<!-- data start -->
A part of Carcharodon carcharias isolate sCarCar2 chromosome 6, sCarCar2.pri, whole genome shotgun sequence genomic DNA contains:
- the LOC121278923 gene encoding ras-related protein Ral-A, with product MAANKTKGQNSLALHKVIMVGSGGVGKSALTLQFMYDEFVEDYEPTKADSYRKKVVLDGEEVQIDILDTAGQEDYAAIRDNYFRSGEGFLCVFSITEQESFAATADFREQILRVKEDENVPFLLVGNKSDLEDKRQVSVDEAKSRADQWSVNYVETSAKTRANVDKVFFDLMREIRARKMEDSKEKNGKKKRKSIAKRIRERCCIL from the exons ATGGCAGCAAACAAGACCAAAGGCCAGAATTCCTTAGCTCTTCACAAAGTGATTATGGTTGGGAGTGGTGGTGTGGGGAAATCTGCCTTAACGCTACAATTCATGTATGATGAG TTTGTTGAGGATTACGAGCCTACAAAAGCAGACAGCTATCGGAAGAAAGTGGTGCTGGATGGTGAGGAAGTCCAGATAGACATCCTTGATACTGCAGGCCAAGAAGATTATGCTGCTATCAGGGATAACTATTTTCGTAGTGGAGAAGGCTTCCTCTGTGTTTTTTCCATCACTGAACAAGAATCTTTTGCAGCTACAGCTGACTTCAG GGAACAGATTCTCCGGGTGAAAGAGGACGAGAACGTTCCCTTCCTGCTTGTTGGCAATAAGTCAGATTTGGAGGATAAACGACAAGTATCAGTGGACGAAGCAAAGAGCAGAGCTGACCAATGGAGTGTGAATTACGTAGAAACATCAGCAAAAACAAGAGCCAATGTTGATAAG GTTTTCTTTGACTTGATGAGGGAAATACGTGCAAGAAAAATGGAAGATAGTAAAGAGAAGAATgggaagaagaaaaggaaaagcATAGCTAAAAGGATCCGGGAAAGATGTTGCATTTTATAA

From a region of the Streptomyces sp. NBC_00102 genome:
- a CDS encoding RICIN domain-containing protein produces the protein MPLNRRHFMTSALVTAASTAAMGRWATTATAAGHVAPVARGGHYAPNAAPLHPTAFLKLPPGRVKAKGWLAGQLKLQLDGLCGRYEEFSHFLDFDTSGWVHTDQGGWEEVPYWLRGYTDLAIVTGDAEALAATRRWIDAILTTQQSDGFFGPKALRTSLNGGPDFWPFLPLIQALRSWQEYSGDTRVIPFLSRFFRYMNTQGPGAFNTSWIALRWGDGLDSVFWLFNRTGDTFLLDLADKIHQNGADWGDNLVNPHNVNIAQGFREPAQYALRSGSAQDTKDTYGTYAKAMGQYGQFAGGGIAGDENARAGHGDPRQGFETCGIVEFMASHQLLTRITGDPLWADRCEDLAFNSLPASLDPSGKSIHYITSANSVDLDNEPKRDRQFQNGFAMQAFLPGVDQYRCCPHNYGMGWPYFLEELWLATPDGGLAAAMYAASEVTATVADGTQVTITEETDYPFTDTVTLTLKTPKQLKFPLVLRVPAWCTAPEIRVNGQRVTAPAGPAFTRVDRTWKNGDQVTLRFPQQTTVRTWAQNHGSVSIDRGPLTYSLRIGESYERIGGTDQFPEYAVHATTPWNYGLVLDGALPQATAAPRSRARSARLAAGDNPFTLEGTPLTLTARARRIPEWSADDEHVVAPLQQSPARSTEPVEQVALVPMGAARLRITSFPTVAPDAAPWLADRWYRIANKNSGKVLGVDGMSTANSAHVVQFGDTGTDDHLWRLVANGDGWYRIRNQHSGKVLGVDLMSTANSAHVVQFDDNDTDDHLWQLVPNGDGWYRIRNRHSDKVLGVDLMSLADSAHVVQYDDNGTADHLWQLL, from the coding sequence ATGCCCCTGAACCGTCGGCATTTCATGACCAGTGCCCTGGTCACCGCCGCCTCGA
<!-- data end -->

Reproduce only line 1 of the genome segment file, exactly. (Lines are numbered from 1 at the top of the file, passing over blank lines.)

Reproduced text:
A part of Carcharodon carcharias isolate sCarCar2 chromosome 6, sCarCar2.pri, whole genome shotgun sequence genomic DNA contains: